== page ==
Saturday, December 7, 2013


I've had a change of heart regarding Prickly Pear since visiting a tiny town in central Texas.
Recently my wife and I visited the quaint historical district of Gruene (pronounced Green) just outside of New Braunfels, Texas.
I was fascinated by the landscape combinations...especially since they used thornless Opuntias.
Thornless varieties have a nice, smooth look for our tamer eastern gardens.
Of course, you can plant the spiny ones as well; just don't trip and fall on one! LOL
Hope you enjoy the tour!
Opuntias (Prickly Pear) look great in large pottery displays. Their large pads contrast well with many types of foliage.
This opuntia looks great in the round, urn shaped pot. 
This was my favorite combination of plants. I would never guess that copper plant would pair well with Opuntia, but it does. The smaller plants are vinca and a lavender flower that I don't remember. Anyone recognize it?
Gruene Hall had Opuntia growing with silvery Artemesias and copper plant.
For a Texas Cottage style garden, the Opuntias add a nice quiet backdrop for all the busy blooms.
This is an excellent blend of Opuntia, rosemary, salvia, and artemesias.
Another view of the Gruene Hall cottage garden. Most of these plants were in large whiskey barrels.
Opuntias look great against a solid wall. Most of the types growing in Gruene were various thornless varieties.
Here's an Opuntia paired with yellow lantana and purple setcreasea.
Here's some growing within a lawn. 
Notice the deep purple tunas on this Opuntia. They are almost the same color as the vincas.
Of course you can grow them alone. Either way, Opuntias are a fun addition to a garden.
If you are interested in some thornless species and varieties, try these:
Opuntia 'Old Mexico'
Opuntia ficus-india
Opuntia ellisiana
Nopalea cochenillifera
Opuntia can be grown in well-draining sands, gravels, and other mixtures. They can also grow on top of tree stumps, roofs, and on top of fence posts. I've even seen them growing on stone walls with hardly any soil.
Here's a rooted pad that I brought back to the garden. I'll bet it will have three or four pads by next December.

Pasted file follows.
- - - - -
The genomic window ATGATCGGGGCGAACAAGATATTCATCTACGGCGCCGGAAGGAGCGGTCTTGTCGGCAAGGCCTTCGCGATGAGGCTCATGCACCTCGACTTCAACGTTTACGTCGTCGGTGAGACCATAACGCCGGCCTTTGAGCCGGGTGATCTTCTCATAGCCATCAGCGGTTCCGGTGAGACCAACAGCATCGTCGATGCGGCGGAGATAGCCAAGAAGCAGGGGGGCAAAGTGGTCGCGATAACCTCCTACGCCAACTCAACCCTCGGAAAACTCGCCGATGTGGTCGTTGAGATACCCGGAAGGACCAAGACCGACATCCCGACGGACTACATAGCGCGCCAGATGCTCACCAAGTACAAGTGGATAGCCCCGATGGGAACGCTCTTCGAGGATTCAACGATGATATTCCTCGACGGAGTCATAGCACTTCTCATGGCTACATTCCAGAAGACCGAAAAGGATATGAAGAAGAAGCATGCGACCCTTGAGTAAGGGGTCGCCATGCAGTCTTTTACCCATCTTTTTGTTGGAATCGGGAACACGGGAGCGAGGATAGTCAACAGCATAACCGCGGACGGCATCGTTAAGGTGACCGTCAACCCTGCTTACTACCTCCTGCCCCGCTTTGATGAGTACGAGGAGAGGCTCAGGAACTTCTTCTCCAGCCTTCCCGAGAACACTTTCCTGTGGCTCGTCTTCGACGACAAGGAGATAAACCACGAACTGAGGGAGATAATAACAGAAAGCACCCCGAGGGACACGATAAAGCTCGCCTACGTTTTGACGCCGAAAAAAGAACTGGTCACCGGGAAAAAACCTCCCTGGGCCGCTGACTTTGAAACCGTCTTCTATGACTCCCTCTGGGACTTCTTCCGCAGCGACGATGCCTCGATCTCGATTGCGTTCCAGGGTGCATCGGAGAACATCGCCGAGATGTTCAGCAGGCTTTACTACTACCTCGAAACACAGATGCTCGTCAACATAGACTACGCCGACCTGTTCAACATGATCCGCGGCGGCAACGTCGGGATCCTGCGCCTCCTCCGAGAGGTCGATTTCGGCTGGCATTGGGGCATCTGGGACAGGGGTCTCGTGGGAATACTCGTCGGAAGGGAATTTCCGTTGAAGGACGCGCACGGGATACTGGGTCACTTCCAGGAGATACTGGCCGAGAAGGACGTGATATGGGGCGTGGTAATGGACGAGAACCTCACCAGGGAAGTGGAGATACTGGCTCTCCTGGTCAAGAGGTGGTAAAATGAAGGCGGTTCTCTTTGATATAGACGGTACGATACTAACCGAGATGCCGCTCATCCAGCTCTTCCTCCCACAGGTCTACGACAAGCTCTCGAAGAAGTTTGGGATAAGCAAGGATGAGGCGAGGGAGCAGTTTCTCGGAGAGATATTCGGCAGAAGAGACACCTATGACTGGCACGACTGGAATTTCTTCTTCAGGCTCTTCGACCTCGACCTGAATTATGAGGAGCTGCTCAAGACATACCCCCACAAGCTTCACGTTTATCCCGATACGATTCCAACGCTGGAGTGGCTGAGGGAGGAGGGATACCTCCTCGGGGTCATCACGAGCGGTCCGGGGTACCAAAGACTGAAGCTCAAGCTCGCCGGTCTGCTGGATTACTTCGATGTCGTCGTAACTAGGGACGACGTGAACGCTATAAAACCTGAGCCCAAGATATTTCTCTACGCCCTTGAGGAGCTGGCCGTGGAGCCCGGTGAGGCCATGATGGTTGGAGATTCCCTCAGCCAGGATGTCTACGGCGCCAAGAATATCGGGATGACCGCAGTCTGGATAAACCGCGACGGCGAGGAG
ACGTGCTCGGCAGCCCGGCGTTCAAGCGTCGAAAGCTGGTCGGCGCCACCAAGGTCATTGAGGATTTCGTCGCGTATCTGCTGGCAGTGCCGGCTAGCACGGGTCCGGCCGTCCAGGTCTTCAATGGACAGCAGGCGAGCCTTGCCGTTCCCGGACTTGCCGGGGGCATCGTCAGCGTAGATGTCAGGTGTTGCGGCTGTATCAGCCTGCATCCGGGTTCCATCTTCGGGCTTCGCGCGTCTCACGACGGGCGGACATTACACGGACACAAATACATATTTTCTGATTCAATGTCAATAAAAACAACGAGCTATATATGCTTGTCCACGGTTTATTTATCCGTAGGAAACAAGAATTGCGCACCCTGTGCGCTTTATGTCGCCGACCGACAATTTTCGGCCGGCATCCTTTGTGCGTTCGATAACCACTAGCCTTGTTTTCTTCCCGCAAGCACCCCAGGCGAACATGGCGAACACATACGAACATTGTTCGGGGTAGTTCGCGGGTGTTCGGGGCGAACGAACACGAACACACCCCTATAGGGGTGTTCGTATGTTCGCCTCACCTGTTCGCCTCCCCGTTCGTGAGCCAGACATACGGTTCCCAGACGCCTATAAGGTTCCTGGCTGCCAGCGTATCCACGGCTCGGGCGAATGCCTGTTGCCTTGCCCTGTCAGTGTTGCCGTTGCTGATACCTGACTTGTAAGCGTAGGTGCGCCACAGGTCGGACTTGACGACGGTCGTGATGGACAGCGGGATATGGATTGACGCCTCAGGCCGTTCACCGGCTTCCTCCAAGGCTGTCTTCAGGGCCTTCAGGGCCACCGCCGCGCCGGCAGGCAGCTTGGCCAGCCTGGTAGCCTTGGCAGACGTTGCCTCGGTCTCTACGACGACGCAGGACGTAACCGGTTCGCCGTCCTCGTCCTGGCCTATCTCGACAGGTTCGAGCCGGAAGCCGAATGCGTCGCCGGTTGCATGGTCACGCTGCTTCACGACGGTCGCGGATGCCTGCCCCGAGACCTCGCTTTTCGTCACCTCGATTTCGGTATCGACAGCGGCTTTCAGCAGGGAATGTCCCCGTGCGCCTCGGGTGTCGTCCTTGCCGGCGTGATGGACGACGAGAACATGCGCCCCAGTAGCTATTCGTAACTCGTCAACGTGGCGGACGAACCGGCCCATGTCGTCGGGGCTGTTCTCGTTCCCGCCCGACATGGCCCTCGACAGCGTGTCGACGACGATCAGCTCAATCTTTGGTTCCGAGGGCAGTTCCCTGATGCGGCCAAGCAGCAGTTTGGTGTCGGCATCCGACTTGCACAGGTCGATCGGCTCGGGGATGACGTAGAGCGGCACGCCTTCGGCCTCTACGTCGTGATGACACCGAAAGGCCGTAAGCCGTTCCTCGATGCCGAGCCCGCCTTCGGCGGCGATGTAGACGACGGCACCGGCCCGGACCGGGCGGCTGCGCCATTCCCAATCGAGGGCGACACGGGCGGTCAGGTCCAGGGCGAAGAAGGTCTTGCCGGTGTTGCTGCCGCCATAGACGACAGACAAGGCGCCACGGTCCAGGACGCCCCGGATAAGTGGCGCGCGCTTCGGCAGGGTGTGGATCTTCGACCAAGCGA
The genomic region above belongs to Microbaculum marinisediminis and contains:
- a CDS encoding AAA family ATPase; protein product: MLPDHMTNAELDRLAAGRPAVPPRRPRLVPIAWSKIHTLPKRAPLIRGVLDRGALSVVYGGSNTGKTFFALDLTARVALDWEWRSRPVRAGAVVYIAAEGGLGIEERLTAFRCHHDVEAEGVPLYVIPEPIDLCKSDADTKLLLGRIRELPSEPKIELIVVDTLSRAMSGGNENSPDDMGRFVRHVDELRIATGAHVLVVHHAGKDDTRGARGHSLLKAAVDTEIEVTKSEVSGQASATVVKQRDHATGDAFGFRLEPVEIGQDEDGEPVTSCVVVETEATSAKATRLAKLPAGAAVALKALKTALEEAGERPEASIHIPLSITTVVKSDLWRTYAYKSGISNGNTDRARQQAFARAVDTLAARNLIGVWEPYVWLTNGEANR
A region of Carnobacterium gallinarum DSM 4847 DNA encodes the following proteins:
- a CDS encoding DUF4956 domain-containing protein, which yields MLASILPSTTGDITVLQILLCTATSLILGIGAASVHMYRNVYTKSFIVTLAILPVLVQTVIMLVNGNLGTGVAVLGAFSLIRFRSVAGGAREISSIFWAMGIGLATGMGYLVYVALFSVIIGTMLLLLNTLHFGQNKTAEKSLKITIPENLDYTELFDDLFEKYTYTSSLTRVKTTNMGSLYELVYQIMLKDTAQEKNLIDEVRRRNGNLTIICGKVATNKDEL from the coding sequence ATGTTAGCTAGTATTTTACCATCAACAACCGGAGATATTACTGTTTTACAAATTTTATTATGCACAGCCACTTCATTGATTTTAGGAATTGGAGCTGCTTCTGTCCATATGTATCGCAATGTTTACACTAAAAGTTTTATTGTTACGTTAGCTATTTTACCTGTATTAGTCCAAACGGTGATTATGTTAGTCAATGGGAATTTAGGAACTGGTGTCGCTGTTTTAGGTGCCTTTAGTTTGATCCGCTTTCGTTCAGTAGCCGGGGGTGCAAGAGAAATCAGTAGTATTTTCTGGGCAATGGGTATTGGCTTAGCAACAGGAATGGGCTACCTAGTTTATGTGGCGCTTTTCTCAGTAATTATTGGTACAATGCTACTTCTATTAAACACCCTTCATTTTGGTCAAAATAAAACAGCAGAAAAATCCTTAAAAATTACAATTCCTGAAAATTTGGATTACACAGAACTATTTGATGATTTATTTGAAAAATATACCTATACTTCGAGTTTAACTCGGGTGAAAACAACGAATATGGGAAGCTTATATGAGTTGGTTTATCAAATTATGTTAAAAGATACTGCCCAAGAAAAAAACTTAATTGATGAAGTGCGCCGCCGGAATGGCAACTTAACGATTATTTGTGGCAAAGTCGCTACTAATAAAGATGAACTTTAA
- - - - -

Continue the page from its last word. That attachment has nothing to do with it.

That's it for today.
Thanks for stopping by!


  1. The flower looks like Gregg's Mistflower.

  2. mmm....will have to rethink how I feel about prickly pear in the garden if you can get thornless ones.....otherwise I hate cactus in the garden. we do have wild introduced prickly pear here in Hawaii and I do enjoy eating the fruit. But do I want to grow it in my garden? I have relented to grow dragon fruit but I am still wondering if I should just pull it out. I just do not like cactuses in tropical gardens but your photos also show that it can have some interesting looks mixed in with the tropicals. Aloha

    1. Texas gardens include a lot of native plants that give us a regional identity.They don't look or do well in some climates, but in some cases they feel right at home thousands of miles away. If I lived in Hawaii I would grow Calatheas, Marantas, and banyan trees.

  3. I love thornless Opuntia in the garden, and especially in cottage gardens, where they look fabulous paired with tough old cemetery roses that don't need babying. Those Mickey Mouse ears always add a humorous element too. RJGUTEX is right about the mistflower.

  4. I never seen one without thorns.
    This is certainly changes a lot of things.
    Thanks for sharing!

  5. I do like the Texas-style cottage gardens with a well-placed cactus...probably the most regional-looking of that style, other than what they can pull off in California and other Mediterranean climates. And I remember those whiskey barrel plantings of Opuntia in Gruene!

    Good list; if I can think of others that are spineless or less spiny, I'll e-mail them to you. Too bad many of those compensate for less spines by having more glochids!


I always appreciate your comments & questions! Happy Gardening from David/ Tropical Texana

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